Trigger your memory with a series of works that engage different sites, sights and sounds. TheAcademy of Ancient Music (UK) offer audiences the unique opportunity to listen to a selection of pieces from legendary composers such as Vivaldi, Bach and Purcell, played using early music instruments, as they were intended to be heard. The Orchestra’s entrancing music will be further lifted by one of the world’s most sought-after sopranos, Sumi Jo. Following a successful turn in 2010, Nitin Sawhney returns to the Festival to conduct the Singapore Festival Orchestra in A Throw of Dice (UK / Singapore). Nitin’s score dovetails with the drama of the beautiful silent film classicPrapandcha Pash (A Throw of Dice), German director Franz Osten’s great work inspired by the pivotal gambling episode from Indian classic The Mahabharata.

 

The visually and aurally stunning Buddhist music project Li and Sa (Korea) is an enthralling confluence of Korean traditional music, Buddhist chant and dance, modern music performance. Live music is played, mixed and engineered with electronic sounds, against an absorbing backdrop of omnipresent video projections. The Mahler Chamber Orchestra (Germany), conducted by new generation wunderkind Music Director and Principal Conductor Daniel Harding (UK), focuses on the Romantic repertoire, developing higher levels of richness and tonal vitality enhanced by their chamber music approach. One of its concerts honours its namesake Gustav Mahler, exactly 100 years since he passed away, while the other celebrates Brahms’ third and fourth symphonies.

 

FESTIVAL VILLAGE 2011

The Festival will open with When a Gray Taiwanese Cow Stretched (Japan), an exquisite outdoor performance by award-winning company Ishinha, timed for the spectacular transition between daylight, sunset, dusk and night. This is the first time that this unique performance will be seen outside Japan, and will kick-start an intense, three-week celebration of the arts.

 

Local director Jeremiah Choy pays tribute to William Teo, one of the pioneers of English-language theatre in Singapore in The Conference of the Birds (Singapore), a play first directed by Teo in 1991, on the tenth anniversary of his passing. The late William Teo also used to curate the formerFestival Village at the Fort Canning Park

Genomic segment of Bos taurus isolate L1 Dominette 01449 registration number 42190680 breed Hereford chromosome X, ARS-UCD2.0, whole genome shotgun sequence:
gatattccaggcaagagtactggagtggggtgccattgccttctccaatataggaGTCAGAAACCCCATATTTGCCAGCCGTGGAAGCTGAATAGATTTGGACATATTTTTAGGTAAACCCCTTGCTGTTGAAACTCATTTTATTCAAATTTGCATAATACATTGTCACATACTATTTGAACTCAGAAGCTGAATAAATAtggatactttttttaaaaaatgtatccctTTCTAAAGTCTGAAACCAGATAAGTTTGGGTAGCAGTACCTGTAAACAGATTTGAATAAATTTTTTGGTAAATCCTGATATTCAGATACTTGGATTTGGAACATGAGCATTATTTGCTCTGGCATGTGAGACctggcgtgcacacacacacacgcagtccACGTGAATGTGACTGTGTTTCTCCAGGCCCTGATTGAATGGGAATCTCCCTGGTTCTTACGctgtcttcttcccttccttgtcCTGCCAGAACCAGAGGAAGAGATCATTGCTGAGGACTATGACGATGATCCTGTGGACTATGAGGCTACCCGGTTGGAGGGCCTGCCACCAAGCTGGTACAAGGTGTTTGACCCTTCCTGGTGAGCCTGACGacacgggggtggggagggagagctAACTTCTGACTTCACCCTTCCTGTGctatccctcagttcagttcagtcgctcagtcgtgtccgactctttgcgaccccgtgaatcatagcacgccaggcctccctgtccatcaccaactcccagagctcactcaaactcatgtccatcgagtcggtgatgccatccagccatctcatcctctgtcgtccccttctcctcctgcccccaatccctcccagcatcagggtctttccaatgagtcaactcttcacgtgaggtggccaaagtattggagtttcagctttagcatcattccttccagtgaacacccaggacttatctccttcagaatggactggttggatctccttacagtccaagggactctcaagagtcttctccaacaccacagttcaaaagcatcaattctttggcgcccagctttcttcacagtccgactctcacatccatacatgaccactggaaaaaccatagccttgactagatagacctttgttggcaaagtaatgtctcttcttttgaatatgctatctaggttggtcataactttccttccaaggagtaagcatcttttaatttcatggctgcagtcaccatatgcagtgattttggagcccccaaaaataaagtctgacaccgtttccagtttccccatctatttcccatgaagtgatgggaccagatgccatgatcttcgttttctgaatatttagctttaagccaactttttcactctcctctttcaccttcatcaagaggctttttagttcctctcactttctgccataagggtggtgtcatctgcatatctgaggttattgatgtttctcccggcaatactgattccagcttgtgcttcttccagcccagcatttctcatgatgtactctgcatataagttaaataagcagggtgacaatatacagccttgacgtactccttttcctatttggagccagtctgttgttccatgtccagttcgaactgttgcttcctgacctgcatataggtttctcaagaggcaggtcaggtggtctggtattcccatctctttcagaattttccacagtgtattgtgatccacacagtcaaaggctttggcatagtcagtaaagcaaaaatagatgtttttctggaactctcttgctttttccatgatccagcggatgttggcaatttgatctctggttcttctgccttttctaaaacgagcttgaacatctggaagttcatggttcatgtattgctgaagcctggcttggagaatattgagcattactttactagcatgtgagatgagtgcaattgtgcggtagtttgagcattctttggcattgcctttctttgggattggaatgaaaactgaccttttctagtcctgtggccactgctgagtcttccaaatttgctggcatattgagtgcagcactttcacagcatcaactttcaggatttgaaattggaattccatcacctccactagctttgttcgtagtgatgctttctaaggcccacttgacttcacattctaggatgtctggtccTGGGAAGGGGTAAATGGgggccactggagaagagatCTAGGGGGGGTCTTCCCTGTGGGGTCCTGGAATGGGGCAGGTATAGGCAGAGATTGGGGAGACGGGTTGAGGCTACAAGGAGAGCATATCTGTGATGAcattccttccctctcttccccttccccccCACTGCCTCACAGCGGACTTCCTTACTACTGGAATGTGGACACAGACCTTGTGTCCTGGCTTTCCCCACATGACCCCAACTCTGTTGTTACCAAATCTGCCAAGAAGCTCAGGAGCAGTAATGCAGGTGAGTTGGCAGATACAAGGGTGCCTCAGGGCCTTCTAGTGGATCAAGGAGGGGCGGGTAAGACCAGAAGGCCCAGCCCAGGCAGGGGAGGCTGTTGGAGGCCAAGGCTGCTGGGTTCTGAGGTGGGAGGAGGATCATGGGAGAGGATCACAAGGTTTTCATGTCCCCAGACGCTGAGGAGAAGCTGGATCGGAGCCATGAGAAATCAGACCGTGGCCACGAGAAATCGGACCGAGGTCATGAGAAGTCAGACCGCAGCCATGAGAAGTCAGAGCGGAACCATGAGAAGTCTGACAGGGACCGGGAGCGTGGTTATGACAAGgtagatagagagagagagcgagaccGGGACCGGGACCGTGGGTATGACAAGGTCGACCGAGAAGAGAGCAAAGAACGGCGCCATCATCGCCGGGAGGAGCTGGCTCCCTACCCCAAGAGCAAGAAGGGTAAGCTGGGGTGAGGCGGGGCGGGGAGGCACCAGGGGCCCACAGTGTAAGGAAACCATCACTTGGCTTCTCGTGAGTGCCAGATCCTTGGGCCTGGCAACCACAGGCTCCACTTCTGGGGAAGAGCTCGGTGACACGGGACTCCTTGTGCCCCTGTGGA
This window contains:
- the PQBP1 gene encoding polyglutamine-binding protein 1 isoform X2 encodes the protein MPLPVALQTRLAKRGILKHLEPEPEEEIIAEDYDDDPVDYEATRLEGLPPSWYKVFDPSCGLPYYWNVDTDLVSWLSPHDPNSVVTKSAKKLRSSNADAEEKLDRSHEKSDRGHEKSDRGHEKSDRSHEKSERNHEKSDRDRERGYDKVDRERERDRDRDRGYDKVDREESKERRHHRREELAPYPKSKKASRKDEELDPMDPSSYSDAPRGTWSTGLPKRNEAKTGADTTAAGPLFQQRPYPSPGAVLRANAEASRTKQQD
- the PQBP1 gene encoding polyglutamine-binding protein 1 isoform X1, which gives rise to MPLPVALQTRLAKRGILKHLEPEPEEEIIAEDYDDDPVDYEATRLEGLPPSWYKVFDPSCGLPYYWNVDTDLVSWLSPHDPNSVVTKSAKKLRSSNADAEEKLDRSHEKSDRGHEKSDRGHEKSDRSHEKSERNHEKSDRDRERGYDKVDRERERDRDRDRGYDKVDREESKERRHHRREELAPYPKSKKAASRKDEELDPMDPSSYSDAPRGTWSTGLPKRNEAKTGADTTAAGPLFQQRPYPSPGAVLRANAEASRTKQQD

A double-bill of Indonesia artists in Javanese Moonlight Intertwined (Indonesia) sees court dancers of the Mangkunegaran Palace performing Bedoyo Dirodo Meto, a sacred dance performed only for the Royal court. The second half of the evening features Acapella Mataraman, a group of acapella musician-actors who reconstruct Javanese gamelan and traditional Indonesia music into a new and exciting form.

 

In Mother India 21st Century Remix (UK), leading UK-based electronic composer DJ Tigerstyle re-interprets the score to the epic film Mother India, which was nominated for an Oscar in 1957 for Best Foreign Film, and has come to symbolise the post-colonial Indian psyche.

 

In response to HERstory (Singapore), the Choral Association performs a two evening programme focusing on popular choral songs often sung during the 1950s to 1970s, a time when Singapore was finding its footing in its incredible drive to being the cosmopolitan metropolis it is today.

 

Singaporeans will get to unleash their inner singing potential with Yesterday – Mobile Karaoke(Singapore), a mobile lorry outfitted with blaring speakers where everyone can hop on, select from a song list of tunes at least 20 years old, and perform. The lorry will tour to various neighbourhoods and to the Festival Village, and play host to a “choir karaoke-thon” on the final day of the Festival.

 

The revelry goes late into the night as the Festival Village features Nitin Sawhney, DJ Tigerstyle and a host of other deejays and performers in late night dance and music sets.

 

PLATFORM CAMPUS AND COM.MUNE

As part of the Festival’s ongoing commitment to developing the capabilities of young local artists as well as Singaporeans’ appreciation of the arts, this year’s Festival will also see the return of the Platform Campus series which supports and develops student-led and performed work, allowing young participants a larger audience base and a forum at an international arts festival. In Re: Almost Left Behind (Singapore), local arts group Thespis embarks on a year-long exploration of memories and travelling, while In The Middle (Singapore) exhibits the work of up-and-coming choreographers Foo Yun Ying and Zhuo Zihao, as they remember their childhood.

 

The Festival’s year-round public participation programme, com.mune, was initiated at last year’s Festival and will include the first ever Kids Arts Village, a special visual and performing arts space designed,  curated, performed and managed by children, for children. The ongoing People’s Exhibition, the Festival’s first ever community participation exhibition, features reconstructions of old arts performing venues based on photographs, ticket stubs and other forms of memorabilia contributed by the public in the six months leading up to the Festival. Members of the public are also invited to submit folded paper planes in 5000 Planes, a celebration of creativity anyone can take part in.

 

As part of com.mune, the Festival Community Tour revisits the art of storytelling with radio station Rediffusion, which used to command the living room before the arrival of the television. Senior citizen group, The Glowers, will reach out to the public at hawker centres to practice some basic conversational dialect through storytelling and reading of the daily news.

 

TICKETING INFORMATION

Early bird sales for ArtsFest Club members commence 1 March, while general sales begin 8 March. Tickets can be purchased through SISTIC (www.sistic.com.sg). Sign up as an ArtsFest Club member for free at www.singaporeartsfest.com/register to enjoy early bird benefits and other exciting privileges.